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February 05, 1963 - Image 10

Resource type:
Text
Publication:
The Michigan Daily, 1963-02-05

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THE MICHIGAN DAILY

TUESDAY. PEBRUARY 5

THE MICHJIAN IIAILY TTTF~flAV.. VF1~RTTA11Y 5

iL1r V Lily 1

401

rofessor Conducts
alt, Gypsum Project

By MICHAEL HYMAN
The nature of distribution of
Michigan salt and gypsum is the
concern of Prof. Louis I. Briggs
of the geology department.
Though the project, supported
by the Institute of Science and
Technology, began in 1960, Prof.
Briggs has been studying Mich-
igan salt and gypsum for ten
Iyears. Aiding Prof. Briggs are
Frank Moser, Grad, and Warren
Haney, Grad.
Two hundred million years ago
a sea covered most of Michigan.
Around the edges of the sea, at
Bisel Talks
At Exercises
Colleges and universities have
emerged into a new leadership
position in the world as a result
of their increasing emphasis upon
scientific research and public
services, PresidenthClaude Bissell
of the University of Toronto said
here two weeks ago.
Speaking at the University's
mid-year commencement exercises,
Bissell noted that "the modern
university is more and more a
microcosm of our society."
"Surrounding the classroom,
where the central work of instruc-
tion goes on--indeed, sometimes
obscuring and stifling it-are the
research laboratories with their
complex and intricate relationship
with every major area of the econ-
omy."
Omnipresent Power
In addition to the new outward-
ly visible power of the universi-
ties which results in "the multi-
plicity and the massiveness of the
buildings," there is a not so visible
but omnipresent power'in "the ac-
tivities of research associates and
fellows," Bissell noted.'
These persons rarely "impinge
upon the ordinary life of the uni-
versity," he said. "They seem to
live a life of their own even out-
side the increasing consciousness
of the administration."
Because of the nature of the
modern university, the school "be-
comes not only a source of power
itself, but also a close ally of other
sources of power in our society,"
Bissell declared.
Paramount Role
"I need not remind you of the
paramount role played by the uni-
versity, particularly the American
university, in the development of
atomic power," he said.
"In the military establishment
you find the ultimate embodiment
of the power that the university
has helped to create: the power re-
leased by her scientists from the
studying and ordering of human
habits and instincts."
But there is also another power
generated by modern universities,
"the power of persuasion which is
concerned about ends," Bissell
noted.
Bissell was awarded an honorary
doctor of laws degree from the.
University at the ceremonies.

narrow inlets, at places of small
rainfall and high evaporation,
this high salinity exists. When the
sea water evaporated, salt and
gypsum (calcium sulfate) deposit-
ed. As time passed, layer upon lay-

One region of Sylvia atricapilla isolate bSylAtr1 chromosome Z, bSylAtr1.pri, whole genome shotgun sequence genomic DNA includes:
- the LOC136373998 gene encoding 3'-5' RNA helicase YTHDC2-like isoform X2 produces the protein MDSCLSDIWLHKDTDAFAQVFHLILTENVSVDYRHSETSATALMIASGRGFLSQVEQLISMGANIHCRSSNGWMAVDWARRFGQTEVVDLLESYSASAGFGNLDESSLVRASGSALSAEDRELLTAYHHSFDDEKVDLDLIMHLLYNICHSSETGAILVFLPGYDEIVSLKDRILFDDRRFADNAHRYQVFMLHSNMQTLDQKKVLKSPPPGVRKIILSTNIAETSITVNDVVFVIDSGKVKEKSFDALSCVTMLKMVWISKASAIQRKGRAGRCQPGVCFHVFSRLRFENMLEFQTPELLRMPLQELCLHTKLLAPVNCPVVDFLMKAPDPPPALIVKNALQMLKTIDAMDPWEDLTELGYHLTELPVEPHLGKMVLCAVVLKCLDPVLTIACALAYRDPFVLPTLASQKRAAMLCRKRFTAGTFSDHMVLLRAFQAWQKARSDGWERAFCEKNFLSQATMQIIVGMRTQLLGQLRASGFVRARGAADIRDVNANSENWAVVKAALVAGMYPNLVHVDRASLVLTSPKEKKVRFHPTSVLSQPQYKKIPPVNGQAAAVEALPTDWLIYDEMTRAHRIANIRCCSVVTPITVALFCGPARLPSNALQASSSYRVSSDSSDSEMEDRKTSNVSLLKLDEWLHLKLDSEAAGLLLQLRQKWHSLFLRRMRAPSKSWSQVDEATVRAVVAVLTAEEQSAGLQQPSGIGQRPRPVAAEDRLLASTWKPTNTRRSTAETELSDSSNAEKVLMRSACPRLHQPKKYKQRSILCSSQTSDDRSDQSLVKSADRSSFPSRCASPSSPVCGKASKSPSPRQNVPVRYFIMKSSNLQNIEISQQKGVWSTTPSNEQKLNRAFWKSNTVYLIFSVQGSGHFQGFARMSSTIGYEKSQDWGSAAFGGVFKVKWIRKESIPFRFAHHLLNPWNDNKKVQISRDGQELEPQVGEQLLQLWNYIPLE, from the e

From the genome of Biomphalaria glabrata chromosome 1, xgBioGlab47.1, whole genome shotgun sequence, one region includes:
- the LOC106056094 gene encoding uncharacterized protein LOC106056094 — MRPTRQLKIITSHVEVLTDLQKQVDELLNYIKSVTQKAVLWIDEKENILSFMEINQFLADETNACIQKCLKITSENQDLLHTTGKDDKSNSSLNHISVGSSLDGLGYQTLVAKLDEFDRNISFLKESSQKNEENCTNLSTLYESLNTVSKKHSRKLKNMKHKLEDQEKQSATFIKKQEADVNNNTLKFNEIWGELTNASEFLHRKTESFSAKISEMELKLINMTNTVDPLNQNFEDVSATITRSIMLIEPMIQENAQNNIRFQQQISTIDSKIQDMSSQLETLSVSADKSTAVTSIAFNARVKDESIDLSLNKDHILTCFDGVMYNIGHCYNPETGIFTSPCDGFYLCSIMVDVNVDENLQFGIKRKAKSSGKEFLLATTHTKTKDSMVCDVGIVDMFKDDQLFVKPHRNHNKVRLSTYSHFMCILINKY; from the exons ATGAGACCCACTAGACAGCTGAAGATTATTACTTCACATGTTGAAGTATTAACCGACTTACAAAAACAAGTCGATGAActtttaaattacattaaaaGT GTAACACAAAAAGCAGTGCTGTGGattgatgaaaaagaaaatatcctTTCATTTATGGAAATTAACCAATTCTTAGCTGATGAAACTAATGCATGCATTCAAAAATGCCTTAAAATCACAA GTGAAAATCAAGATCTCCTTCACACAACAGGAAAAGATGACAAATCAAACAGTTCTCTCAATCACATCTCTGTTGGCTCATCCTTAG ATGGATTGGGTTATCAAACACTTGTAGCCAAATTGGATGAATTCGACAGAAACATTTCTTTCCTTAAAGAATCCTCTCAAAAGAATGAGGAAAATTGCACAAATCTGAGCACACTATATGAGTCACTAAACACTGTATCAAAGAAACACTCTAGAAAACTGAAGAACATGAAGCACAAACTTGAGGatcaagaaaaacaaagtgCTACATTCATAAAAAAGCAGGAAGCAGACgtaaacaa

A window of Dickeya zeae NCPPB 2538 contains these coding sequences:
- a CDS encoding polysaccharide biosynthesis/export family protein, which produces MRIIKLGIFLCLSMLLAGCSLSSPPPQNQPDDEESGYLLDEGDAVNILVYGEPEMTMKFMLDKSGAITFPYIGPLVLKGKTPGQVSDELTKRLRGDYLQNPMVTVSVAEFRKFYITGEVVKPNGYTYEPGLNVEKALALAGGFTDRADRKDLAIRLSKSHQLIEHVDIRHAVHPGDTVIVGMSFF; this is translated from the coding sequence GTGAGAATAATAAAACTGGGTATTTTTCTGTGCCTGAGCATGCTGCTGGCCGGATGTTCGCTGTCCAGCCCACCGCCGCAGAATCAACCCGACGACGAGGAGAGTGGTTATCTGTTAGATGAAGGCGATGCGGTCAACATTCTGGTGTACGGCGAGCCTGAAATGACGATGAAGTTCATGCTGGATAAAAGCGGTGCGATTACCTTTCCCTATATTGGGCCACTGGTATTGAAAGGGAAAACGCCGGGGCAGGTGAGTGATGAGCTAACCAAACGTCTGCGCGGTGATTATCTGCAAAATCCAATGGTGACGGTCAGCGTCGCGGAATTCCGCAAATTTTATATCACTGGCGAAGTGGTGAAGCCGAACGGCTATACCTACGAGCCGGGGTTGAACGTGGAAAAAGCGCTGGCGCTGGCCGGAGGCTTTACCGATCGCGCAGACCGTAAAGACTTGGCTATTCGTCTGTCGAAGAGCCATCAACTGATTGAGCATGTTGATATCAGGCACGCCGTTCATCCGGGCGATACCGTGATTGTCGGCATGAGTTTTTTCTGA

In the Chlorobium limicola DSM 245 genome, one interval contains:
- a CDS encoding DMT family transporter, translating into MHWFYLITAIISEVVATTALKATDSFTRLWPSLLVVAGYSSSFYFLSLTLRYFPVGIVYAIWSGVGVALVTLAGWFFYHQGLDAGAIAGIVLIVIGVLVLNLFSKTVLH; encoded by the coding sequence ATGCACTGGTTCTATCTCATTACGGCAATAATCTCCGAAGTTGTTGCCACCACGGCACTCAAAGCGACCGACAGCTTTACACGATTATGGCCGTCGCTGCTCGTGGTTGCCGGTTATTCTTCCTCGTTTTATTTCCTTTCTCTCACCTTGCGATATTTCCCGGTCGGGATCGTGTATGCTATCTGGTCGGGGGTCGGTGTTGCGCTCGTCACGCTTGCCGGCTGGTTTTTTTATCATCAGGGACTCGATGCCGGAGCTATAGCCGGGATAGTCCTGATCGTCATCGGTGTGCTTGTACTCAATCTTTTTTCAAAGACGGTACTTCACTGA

er of sediment covered the salt
and gypsum, and the latter hard-
ened into solid rock from the
pressure of upper layers, Prof.
Briggs said recently.
Saline Water
Because highly saline sea water
covered Michigan several times in
the last 500 million years, there
are five layers of salt and gypsum
deposits, three major and two
minor ones. By taking samples of
rock at various places throughout
the state, Prof. Briggs can map out
the salt and gypsum locations.
Scientists use several methods
to determine the presence of salt
or gypsum. Oil companies have
virtually perforated the surface
of Michigan. The many holes
drilled provide excellent means of
obtaining deep core rock for ex-
amination. Relatively recent gyp-
sum deposits are 1675 ft. deep.
while older ones may be as deep
as 9000 ft.
When oil wells are drilled,
there are two alternative ways of
obtaining samples 'for examina-
tion. Besides oil, these processes
yield either a cylindrical core of
rock, or crushed rock in mud. Prof.
Briggs gets these wastes, has them
cleaned, and identifies the pres-
ence and depth of salt and gypsum
deposits.
Mathematical Methods
There are other, more mathe-
matical ways of determining salt
and gypsum deposition. Gypsum
and salt are highly non-porous
materials. Hydrogen atoms in
water or hydrocarbons fill these
pores in other rocks. When gam-
ma rays penetrate the rock from
instruments lowered into t h e
ground, they are g::eatly reflected
by the hydrogen atom. The logs
of relative gamma ray reflections
of various rocks are good identi-
fiers of gypsum and salt, Prof.
Briggs said.
Also used are logs of gamma
emission of the rocks. Theoretical-
ly, because other rocks are non-
porous, identification becomes im-
possible' in certain instances.
However, the use of other logs
makes identification more cer-
tain: sound logs (which also de-
pend on porosity), and electrical
logs.
The voltage between two elec-
trodes placed around a sample of
rock is measurable; the character-
istic electrical resistance of the
rock can also be determined.
Identification Possible